A. L. (Arthur Lincoln) Haydon.

The trooper police of Australia; a record of mounted police work in the commonwealth from the earliest days of settlement to the present time online

. (page 7 of 32)
Online LibraryA. L. (Arthur Lincoln) HaydonThe trooper police of Australia; a record of mounted police work in the commonwealth from the earliest days of settlement to the present time → online text (page 7 of 32)
Font size
QR-code for this ebook

been made purely for scientific purposes, and that it required
men with expert mining knowledge to recognise and pro-
perly appraise a goldfield. " That there is payable gold out
there in the mountains," he said, "I'll stake my soul ! And
I'm going back to find it ! "

Hargraves went back, and alone. His mate, unconvinced,
stuck to the Californian diggings. On reaching Sydney in
January of 1851 the returned, gold-seeker raised just enough
money to provide himself with a horse and provisions, and
started out on a journey through the ranges. The llth of
February found him at an inn situated on one of the nearer
slopes. Here he stopped, the landlady promising him that
her son should guide him to the creeks in the neighbourhood.
The next day Hargraves was conducted to Summerhill
Creek, where he found his expectations realised. With pick
and trowel and washing pan he prospected a great part of



the water-course, each trial giving palpable evidence of gold.
He felt he was on the brink of a great discovery, as his record
in his note-book bears witness. For many weeks after
Hargraves devoted himself to prospecting the creeks and
gullies all around, until he was satisfied that he had actually
found an extensive gold-bearing region. Then, with some
pride and exultation, he hastened to inform the Government
of his discoveries.

At the first Hargraves was treated as a visionary, but by
dint of perseverance he obtained recognition from the
Colonial Secretary, Mr. Deas Thompson, and a guarantee of
reward if his story proved to be true. 1 A Government Sur-
veyor, who was instructed to proceed to the Summerhill
Creek district, returned an enthusiastic report, confirming
Hargraves' assertions. The authorities were still doubtful of
the wisdom of proclaiming a goldfield in New South Wales,
having in their mind's eye the wild scenes that had been en-
acted in Calif ornia ; but they at last consented to a trial being
made. In May a body of diggers, to the number of a thou-
sand, went up to the field with Hargraves, and the first
mining camp in Australia was formed. That was the begin-
ning. In a little while news of the riches to be won from the
mountains spread far and wide through the colony, and a wild
rush for claims took place. 2 Men of every rank and pro-
fession flocked to the Turon Gully, to Lewis Ponds and other
points, to the material loss of many industries. In the towns

1 Hargraves' reward was 500, but this was subsequently increased
by the New South Wales and Victorian Governments to 15,000. In 1877
he was voted a pension of 250 per annum.

2 The sensational find of Dr. Kerr may be cited as one among many.
A blackfellow on Kerr's station near the Turon called his master's [atten-
tion to some glittering rock, which was promptly broken up. From the
quartz and gold thus released, 160 Ibs. of pure gold was obtained, the whole
realizing 4,160.



and among the squatters, great apprehension was felt, owing
to the scarcity of labour, and the Government was approached
with a view to closing the diggings. The Governor-General,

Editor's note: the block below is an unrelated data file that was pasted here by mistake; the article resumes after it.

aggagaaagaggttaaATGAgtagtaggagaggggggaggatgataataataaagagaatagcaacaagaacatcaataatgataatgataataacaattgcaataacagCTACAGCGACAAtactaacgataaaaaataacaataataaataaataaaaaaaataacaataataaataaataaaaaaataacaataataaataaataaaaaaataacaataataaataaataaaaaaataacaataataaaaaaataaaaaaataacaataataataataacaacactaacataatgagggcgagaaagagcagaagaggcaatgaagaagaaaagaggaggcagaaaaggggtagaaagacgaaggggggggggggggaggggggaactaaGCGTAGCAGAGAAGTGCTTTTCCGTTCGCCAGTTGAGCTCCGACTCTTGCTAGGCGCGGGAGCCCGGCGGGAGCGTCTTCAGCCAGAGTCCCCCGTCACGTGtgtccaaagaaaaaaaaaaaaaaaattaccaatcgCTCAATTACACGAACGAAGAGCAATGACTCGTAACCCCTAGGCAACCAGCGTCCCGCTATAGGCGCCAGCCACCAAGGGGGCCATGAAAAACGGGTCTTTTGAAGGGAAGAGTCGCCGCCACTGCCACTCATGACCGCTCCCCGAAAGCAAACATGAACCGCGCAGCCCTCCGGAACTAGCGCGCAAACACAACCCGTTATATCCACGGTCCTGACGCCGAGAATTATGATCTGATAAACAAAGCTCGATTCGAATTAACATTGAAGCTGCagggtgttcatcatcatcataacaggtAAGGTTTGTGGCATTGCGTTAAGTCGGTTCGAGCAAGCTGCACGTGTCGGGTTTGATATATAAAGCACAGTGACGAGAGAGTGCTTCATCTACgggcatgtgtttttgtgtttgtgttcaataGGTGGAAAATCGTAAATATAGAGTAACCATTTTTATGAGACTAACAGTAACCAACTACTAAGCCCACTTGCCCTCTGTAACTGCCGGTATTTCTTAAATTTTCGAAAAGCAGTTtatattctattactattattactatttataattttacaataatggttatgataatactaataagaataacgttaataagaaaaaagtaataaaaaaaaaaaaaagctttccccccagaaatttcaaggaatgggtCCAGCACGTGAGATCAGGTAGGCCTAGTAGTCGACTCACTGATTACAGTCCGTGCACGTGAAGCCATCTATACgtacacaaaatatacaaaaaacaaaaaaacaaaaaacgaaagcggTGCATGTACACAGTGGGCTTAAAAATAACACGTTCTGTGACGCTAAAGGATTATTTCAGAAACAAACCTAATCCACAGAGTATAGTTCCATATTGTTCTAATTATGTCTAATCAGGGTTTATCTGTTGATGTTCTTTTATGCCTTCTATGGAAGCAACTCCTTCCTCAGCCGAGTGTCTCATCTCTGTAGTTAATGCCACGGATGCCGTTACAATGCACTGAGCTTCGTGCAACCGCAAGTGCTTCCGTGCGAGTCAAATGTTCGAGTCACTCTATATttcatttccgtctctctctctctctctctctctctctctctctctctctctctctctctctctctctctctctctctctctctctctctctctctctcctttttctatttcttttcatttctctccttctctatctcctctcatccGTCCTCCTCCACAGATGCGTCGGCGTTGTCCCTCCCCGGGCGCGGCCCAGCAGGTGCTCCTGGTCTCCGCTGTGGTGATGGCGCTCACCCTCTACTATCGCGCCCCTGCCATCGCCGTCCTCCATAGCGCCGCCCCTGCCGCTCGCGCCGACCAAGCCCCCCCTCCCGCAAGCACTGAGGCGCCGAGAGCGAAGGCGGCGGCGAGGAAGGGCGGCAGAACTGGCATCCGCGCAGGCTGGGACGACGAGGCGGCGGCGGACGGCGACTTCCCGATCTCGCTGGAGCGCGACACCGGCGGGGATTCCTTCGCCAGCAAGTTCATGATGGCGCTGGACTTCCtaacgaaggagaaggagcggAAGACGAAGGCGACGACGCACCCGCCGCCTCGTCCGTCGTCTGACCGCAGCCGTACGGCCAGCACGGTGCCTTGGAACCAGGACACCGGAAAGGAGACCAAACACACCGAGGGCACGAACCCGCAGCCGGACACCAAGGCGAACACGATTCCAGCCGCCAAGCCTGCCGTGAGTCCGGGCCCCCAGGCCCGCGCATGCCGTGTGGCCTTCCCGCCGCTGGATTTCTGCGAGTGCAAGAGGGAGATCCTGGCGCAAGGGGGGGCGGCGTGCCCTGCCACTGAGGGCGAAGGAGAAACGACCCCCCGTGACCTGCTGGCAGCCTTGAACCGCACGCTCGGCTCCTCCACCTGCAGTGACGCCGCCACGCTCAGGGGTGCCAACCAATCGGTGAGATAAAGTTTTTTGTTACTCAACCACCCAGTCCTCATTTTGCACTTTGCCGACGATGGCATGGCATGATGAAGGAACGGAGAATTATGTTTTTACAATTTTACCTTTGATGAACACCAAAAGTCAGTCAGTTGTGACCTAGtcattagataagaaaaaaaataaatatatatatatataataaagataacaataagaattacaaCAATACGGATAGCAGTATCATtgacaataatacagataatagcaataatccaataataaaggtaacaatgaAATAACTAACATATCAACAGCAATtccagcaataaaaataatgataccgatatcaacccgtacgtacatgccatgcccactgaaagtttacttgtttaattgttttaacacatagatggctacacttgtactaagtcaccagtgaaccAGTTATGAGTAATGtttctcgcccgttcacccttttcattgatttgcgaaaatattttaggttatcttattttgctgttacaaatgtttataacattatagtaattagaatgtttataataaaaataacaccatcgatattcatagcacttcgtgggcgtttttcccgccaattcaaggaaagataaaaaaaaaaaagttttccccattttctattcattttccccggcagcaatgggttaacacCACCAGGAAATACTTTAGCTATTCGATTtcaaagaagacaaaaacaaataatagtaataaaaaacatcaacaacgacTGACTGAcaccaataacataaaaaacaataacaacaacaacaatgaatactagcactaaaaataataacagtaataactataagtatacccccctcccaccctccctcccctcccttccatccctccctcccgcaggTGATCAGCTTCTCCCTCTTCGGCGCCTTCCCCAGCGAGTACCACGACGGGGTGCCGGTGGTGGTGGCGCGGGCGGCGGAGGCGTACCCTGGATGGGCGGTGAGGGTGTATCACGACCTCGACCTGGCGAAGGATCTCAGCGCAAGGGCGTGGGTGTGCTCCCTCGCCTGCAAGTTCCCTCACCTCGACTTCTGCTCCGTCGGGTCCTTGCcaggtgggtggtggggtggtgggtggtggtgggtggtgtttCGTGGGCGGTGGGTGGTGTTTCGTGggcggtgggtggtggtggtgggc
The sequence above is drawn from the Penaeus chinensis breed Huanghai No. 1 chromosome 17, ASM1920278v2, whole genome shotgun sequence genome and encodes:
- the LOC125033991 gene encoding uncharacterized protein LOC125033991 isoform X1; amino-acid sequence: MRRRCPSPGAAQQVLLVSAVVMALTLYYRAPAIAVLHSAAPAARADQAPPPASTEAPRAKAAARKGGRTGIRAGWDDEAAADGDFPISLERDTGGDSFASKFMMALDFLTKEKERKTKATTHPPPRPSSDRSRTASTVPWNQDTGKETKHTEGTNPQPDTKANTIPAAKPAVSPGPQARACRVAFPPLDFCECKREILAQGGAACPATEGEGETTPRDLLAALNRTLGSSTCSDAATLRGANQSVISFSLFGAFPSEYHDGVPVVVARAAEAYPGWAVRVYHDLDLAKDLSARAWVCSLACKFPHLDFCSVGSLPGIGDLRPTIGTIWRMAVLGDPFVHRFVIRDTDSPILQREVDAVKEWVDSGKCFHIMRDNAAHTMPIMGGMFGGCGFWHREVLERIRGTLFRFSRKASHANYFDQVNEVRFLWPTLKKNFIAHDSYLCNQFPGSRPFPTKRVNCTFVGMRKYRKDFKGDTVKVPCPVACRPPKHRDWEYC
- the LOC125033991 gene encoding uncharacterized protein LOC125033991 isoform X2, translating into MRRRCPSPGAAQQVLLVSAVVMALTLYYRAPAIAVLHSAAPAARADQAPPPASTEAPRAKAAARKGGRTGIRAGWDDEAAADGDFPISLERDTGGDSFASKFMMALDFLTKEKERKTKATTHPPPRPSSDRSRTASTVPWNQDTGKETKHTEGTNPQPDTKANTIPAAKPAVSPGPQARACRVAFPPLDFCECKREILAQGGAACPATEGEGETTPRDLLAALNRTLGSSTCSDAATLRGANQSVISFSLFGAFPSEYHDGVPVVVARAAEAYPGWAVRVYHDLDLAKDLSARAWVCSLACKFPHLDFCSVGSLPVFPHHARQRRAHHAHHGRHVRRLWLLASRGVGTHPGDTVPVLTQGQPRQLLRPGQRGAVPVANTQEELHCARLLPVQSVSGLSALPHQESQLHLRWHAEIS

Sir Charles Fitzroy, was man of sense enough to see that he
might as well endeavour " to stop the influx of the tide."
He wisely directed his attention to controlling the goldfields,
and drawing up regulations for their proper establishment.

The first step to be taken was to proclaim that gold was
the property of the Crown and that licences must be procured
by miners. 1 In the next place a body of foot and mounted
police was detached for duty in the new fields. On
23rd May, 1851, a Government Order appeared, comprising
clauses to the following effect : Digging was prohibited
after 1st June, without a licence ; " For the present, and
pending further proof of the extent of the goldfield," the
licence fee was to be fixed at thirty shillings per month ;
no person should be eligible to dig for gold unless he could
produce a certificate of discharge, or prove to the satisfaction
of the Commissioner that he was not a person improperly
absent from hired service ; rules adjusting extent and posi-

1 The form of the licence, which varied slightly in wording from time
to time, was as follows :


No 185....

The bearer having paid me the sum of on account

of the territorial revenue, I hereby license him to dig, search for, and re-
move gold on and from any such lands within the as I shall

assign to him for that purpose during the month of 185...., not

within half a mile of any head station.

This licence is not transferable, and must be produced whenever de-
manded by me or any other person acting under the authority of the

(Signed) A. B.


This licence is to be carried on the person, to be produced whenever
demanded by any Commissioner, Peace Officer, or other duly authorised
person, and is not transferable.



tion of land to be covered by each licence, and for the pre-
vention of confusion, should be the subject of early regulation.
It was provided by Mr. Deas Thompson that the revenue
arising from the issue of licences should be placed at the dis-
posal of the Colonial Government to meet the extraordinary
expenditure incurred by this new development.

That a corps of mounted police could be formed and
kept up to the required strength for service on the goldfields
may well be wondered at in the light of the poor pay offered
and the tempting inducements to desert. At the Turon, in
1851, a sergeant received (with provisions) 85. $d. per day,
and a trooper 85. 3d. It speaks highly for the character of
the men that they remained loyal to their oath with very
few exceptions. While people of all professions and trades
were deserting $heir employment in towns, and sailors were
running away from their vessels in harbour, to pick up ready-